According to this article published yesterday in The New York Times, Google plans to launch a micro-payment system over the next year and hopes that newspapers will use it now that they are looking for new ways to charge their users for content.
The news was revealed in a document that Google sent to the Newspaper Association of America in response to a request for proposals for paid content that the association sent to various technology companies.
The Google document, first released by the Nieman Journalism Lab, indicates that the micropayment system will be an extension of Google Checkout, a payment system that Google launched in 2006 and which has positioned itself as a competitor to the PayPal service. eBay, current leader in online payment systems.
According to Google, although they are currently in their early planning stages, micropayments will be an available means of payment both within Google and outside of it throughout the next year. "The idea is to allow viable payments from 1 penny to several dollars by adding purchases over time and stores."
Ten other companies responded to the association's request, including Microsoft, I.B.M. and Oracle. But Google's plans are especially interesting given the delicate relationship between the newspaper industry and the company.
In the document, Google noted that newspapers could also use Checkout to charge for subscriptions, but described the subscription management system as "quite rudimentary."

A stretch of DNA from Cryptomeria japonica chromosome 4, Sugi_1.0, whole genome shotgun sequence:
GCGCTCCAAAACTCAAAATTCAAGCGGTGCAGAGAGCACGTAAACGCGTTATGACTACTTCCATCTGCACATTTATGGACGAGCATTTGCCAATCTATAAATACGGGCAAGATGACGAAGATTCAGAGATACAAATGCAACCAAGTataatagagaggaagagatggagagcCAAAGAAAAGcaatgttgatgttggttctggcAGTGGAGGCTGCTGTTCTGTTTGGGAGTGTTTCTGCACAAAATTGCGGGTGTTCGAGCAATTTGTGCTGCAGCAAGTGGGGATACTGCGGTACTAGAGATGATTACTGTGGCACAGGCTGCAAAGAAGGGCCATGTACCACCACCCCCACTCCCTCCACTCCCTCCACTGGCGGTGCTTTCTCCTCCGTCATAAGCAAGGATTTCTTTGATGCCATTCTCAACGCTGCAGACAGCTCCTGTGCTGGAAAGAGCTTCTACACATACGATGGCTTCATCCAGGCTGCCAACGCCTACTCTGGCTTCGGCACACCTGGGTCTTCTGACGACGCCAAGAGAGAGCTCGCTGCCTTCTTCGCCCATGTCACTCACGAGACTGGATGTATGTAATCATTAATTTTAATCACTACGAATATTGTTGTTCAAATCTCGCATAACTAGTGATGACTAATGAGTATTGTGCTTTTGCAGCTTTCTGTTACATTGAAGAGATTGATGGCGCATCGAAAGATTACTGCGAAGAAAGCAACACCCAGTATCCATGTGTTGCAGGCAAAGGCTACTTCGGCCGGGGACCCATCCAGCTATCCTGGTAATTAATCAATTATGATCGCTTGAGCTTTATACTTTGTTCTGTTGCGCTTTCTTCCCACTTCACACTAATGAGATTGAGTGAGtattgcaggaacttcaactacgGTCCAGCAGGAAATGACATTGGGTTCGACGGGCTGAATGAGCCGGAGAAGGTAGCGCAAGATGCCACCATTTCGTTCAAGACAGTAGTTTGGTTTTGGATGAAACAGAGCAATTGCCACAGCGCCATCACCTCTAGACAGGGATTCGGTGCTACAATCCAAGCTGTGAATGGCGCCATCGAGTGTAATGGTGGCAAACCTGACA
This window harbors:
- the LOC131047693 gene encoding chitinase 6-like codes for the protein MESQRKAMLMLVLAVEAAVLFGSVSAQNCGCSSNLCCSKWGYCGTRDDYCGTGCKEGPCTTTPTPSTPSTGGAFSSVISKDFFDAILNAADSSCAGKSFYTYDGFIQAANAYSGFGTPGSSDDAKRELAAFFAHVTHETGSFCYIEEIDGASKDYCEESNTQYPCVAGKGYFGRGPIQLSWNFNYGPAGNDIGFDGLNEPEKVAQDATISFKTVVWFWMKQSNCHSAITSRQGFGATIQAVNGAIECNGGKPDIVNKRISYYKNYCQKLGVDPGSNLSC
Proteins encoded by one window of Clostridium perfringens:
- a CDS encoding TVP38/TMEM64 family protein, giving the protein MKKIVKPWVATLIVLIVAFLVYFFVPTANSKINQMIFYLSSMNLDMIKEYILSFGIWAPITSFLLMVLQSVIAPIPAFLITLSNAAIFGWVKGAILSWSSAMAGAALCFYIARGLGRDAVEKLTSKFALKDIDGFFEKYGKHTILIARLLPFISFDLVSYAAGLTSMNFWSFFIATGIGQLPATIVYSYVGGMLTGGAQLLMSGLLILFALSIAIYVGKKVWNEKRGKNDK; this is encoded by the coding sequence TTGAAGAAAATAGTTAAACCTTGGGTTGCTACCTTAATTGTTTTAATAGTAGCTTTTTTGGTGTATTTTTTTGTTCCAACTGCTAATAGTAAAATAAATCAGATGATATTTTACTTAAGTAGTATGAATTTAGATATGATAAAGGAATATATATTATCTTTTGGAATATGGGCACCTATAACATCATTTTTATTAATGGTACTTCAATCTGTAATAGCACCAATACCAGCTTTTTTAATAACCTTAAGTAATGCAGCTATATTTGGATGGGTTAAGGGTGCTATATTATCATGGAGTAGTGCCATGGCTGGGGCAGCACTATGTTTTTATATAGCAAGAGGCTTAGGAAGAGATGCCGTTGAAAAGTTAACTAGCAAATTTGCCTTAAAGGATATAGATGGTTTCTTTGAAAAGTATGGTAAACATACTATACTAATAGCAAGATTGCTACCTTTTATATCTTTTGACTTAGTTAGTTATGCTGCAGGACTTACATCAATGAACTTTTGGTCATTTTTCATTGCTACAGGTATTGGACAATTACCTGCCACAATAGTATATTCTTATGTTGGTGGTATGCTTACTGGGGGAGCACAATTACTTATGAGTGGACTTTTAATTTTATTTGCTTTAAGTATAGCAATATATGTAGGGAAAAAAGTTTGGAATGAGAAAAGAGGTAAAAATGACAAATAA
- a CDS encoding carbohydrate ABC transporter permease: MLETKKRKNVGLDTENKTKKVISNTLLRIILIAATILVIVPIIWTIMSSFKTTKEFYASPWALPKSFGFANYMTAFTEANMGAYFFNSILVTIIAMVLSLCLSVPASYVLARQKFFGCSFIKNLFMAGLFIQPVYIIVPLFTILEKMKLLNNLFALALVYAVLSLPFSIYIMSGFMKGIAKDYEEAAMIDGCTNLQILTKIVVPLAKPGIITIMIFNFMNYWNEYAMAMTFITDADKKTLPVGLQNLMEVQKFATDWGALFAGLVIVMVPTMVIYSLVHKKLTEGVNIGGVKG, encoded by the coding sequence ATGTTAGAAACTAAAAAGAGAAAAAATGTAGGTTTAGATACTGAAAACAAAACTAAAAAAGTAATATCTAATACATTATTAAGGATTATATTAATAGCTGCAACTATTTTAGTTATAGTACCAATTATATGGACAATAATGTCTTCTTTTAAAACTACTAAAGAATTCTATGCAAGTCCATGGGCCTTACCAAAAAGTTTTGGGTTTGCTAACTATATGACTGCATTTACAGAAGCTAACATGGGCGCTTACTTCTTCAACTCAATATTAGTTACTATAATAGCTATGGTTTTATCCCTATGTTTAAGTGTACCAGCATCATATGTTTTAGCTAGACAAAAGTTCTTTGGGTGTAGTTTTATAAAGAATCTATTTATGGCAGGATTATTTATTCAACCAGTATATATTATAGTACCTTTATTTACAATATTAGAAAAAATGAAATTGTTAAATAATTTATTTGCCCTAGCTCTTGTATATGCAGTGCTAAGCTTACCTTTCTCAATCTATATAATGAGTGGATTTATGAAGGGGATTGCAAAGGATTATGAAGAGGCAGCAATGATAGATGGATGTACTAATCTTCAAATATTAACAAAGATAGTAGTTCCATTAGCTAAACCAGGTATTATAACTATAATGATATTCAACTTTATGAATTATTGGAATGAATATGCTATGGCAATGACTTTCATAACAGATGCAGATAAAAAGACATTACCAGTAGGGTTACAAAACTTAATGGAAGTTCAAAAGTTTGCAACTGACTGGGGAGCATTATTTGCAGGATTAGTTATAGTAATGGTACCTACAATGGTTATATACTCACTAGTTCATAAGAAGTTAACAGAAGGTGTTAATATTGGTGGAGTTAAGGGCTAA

Newspapers have been struggling with a major financial crisis in the sector that has devastated many newspapers. The industry is trying to find new ways to earn income and some publications are looking at ways to charge for their content.
Randy Bennett, senior vice president of business development for the industry association, said the request for proposals came after a meeting of its members in May. According to him, it is now up to each individual newspaper to decide whether to establish a relationship with any of the companies that submitted the proposals.
Google, which has long relied on advertising for the vast majority of its revenue, said it believed that paid content could be a good complement to advertising.
“Although we believe that advertising is likely to continue to be the main source of income for most news content, a paid model can act as a significant source of additional income. Additionally, a successful paid content model can enhance advertising opportunities, rather than replace them, ”the company wrote.
If Google's proposal goes through, it could put the company in a position to compete with Journalism Online, a company backed by Steven Brill and L. Gordon Crovitz, which has recently claimed to have signed with more than 500 newspapers to offer its services, which they include “hybrid models of paid content”. Journalism Online is another of the companies that submitted a proposal to the association.